IC Elesson: Holiday Poetry

You and I both know that you aren’t gonna be reading and digesting a long business article at this time of year, so we’ll keep it light this week.

Don’t ask me why, but I have, over the years, accumulated an enormous amount of real estate poetry. The muse usually strikes me around Christmas time, which explains the “Night Before Christmas Meets Dr. Seuss” nature of a lot of this. Anyway, it amuses me—hopefully, it will give you a little smile, too.

Ode to Holyoke Lane by Vena Jones-Cox

‘Tis the night before Christmas

And I bring a tale

Of five hard-learned lessons

From one little sale.

 

It’s a story of heartache,

Of trouble, of loss,

Of hassle and torment

And headache and cost

 

But before you can hear

How my cash and I parted,

You must first hear the story

Of how it all started.

 

An estate sale it was,

And in Forest Park, yet,

And the price was so low

That I went into debt

$60K, and the comps said

That price was just fine,

‘cause the value was closer

To 79.

 

And the “subject to” loan

Was especially sweet—

Just two thousand upfront!

It was too good to beat

With a stick! And the home

Was in lovely condition:

4 bedrooms, 2 baths,

And a cute little kitchen,

 

With a little paint here

And a touch-up or two,

It was gonna be perfect!

So I said to Drew

That I knew it would rent

For a zillion or more!

Or at least seven hundred

And seventy four

(plus a buck, give or take),

So let’s take it and run!

‘Cause the PITI

Was just 691.

 

So I took it, and ran—

Into trouble galore!

And it taught me the lessons

I mentioned before.

 

Lesson One: Never buy,

Lest your profits be gone

Any house, ‘til you’ve seen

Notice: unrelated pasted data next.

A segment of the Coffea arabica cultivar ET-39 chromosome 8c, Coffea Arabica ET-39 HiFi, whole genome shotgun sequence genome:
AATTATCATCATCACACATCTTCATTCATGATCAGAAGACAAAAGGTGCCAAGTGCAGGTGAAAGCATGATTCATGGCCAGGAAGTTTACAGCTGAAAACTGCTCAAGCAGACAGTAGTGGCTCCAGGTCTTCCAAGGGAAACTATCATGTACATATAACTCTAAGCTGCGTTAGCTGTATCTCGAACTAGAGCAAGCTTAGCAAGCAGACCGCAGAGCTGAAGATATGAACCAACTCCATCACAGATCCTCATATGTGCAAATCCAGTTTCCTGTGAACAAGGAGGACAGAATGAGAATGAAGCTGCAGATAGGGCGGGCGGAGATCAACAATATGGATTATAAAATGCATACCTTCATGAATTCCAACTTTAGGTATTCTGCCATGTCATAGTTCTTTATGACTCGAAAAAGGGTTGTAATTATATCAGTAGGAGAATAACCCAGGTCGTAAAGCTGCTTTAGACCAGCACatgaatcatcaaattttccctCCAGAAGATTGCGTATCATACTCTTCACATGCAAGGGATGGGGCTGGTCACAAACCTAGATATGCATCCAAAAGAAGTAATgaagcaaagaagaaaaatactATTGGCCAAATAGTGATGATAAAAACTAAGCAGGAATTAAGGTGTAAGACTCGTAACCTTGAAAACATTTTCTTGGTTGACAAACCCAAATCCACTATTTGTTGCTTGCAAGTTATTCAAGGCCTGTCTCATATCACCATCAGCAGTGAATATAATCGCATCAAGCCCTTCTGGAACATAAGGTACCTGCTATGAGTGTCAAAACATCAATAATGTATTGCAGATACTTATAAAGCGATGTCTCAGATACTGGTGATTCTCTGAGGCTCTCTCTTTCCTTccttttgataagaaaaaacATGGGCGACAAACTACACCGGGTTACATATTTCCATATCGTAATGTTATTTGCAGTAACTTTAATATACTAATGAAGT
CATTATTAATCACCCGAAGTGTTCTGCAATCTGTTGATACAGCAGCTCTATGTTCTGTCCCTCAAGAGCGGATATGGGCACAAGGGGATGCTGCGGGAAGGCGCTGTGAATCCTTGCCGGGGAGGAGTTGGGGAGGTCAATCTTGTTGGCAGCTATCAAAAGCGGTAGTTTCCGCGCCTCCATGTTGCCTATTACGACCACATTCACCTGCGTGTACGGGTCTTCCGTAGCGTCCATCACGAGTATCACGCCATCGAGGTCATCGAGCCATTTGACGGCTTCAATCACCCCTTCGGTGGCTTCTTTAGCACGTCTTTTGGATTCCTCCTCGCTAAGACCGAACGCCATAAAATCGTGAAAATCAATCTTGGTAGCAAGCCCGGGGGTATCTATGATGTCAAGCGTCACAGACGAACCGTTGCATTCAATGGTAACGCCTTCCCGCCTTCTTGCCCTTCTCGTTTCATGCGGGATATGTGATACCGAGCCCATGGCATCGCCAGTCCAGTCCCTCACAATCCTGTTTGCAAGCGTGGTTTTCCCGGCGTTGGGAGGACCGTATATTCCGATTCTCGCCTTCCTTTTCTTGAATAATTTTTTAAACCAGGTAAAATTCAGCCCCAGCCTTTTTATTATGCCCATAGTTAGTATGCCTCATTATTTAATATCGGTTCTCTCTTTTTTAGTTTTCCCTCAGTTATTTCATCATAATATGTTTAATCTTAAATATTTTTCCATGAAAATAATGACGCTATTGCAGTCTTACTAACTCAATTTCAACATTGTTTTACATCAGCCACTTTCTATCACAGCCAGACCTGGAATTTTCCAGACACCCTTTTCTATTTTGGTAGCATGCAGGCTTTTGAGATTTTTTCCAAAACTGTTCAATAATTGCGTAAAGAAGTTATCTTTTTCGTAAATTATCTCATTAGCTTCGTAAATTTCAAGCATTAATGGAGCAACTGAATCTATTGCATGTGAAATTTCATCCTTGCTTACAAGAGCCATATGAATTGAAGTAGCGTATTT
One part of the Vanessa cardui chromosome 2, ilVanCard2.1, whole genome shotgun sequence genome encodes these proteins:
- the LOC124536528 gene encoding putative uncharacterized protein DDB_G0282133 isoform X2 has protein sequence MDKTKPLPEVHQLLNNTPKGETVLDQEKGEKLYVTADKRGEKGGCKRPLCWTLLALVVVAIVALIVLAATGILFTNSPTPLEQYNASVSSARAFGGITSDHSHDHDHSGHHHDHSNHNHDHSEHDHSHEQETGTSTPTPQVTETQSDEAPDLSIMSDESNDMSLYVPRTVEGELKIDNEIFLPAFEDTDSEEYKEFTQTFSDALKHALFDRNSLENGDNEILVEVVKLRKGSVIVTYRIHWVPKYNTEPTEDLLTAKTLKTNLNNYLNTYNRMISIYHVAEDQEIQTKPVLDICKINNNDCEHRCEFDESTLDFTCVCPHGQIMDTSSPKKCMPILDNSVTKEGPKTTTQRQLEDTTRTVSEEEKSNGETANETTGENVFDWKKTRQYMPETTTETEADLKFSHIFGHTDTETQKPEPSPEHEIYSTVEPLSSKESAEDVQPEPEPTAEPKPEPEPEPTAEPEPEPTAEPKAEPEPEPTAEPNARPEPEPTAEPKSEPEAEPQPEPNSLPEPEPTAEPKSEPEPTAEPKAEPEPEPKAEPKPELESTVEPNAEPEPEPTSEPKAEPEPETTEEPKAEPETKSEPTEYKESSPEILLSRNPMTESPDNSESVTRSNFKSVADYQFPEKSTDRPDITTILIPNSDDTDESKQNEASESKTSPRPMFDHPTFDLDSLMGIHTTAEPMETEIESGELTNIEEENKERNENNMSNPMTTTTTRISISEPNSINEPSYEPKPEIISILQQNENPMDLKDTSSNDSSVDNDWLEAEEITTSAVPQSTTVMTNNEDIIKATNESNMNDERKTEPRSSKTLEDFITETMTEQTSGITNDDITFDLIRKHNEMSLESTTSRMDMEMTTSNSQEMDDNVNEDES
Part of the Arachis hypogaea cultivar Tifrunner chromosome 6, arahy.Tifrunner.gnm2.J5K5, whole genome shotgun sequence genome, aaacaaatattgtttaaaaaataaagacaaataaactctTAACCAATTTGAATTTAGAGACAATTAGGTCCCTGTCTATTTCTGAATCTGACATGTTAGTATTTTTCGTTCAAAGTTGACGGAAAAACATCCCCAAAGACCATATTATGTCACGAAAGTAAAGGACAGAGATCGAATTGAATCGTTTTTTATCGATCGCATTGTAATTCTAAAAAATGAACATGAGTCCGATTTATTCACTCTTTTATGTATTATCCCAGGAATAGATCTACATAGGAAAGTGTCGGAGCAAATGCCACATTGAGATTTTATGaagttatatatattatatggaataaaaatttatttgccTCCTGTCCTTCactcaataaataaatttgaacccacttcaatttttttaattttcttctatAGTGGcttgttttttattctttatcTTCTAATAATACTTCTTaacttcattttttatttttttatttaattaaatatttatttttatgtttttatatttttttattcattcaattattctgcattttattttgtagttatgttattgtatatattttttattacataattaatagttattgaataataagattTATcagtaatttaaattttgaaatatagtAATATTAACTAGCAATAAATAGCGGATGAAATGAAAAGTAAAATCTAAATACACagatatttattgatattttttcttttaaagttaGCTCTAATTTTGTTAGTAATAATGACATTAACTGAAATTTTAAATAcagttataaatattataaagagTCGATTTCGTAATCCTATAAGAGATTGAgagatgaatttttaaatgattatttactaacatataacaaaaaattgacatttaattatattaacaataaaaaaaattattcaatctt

The utilities on,

Or you may find the basement

All filled up with wet,

‘cause the sewer line’s broken

And what is worse yet

Is it’s broken up under

A really big tree

That you’ll have to remove

And you bet THAT’S not free…

 

And what’s more it’ll be

7 weeks ‘til they fix it

At a cost of four thousand,

And that’s a tough biscuit.

 

But not quite as tough

As the cracked heat exchanger

That puts all your tenants—

And profits—in danger,

In a furnace so old

That it must be replaced

Once the ductwork,

which is (of course) asbestos-laced

has been dealt with by pros

in their pretty white suits

who take all of your ductwork

and most of your loot,

 

About thirty-five hundred,

In case you’re still guessin’,

Which brings me right back

To the rest of my lessons.

 

Lesson Two: when you hire

A person you trust

To fix up your properties,

Still, it’s a must

To stop by and check on him,

or you may find

That your trusted contractor

Is stealing you blind.

 

He might TELL you he’s toiling

Day after day

On the painting, and cleanout,

And needs to be paid

About two thousand bucks

Which might have a nice ring

‘til you find out that he

Hasn’t painted a thing,

‘cept the floors, which were hardwood

And didn’t need paint

And the cost to refinish them

Might make you faint!

 

Near five grand was the total

To get the job done,

Since I paid for it twice

But I only got one

Painted house for the price

And for all of that pain.

And the contractor?

I never saw him again.

 

Lesson Three has to do

With the outrageous cost

Of a vacancy.

Think of the money that’s lost

In 8 monthly payments

Of six ninety-one

Plus the water and gas

And the ads that your run

While you wait for your house

To be ready to rent.

Fifty-five hundred is

How much you’ve spent,

Or that I spent, that is,

And that’s hard to replace!

And still harder to look

At yourself in the face

And to say, “can it be

I’m a real estate louse?

I’ve spent 80 to own

A high 70’s house!”

 

Lesson 4 is a short one,

And stated just so:

Don’t EVER rent

To a person you know

Or your mom knows,

Or whatever your case might be,

Or you’ll come to regret it,

For soon you will see

That with tenants, the thought is,

“we’re friends, which is great!

You’ll understand

when my payment is late!”

 

Since September, I’ve gotten 3 payments

Sublime!

(One check bounced, one was short,

And not one was on time).

 

Lesson five is the best one

I think you’ll agree,

‘cause it educates you

And it humbles poor me.

 

I’ve told you my story,

And this I do bid:

Do as I SAY,

And not as I DID.

 

Be logical, careful,

And organized too,

Or next Christmas the one with the tale

Might be YOU.

 

Now I bid you adieu,

And I slink out of sight…

Good investing to all,

And to all

A good night.

 

 

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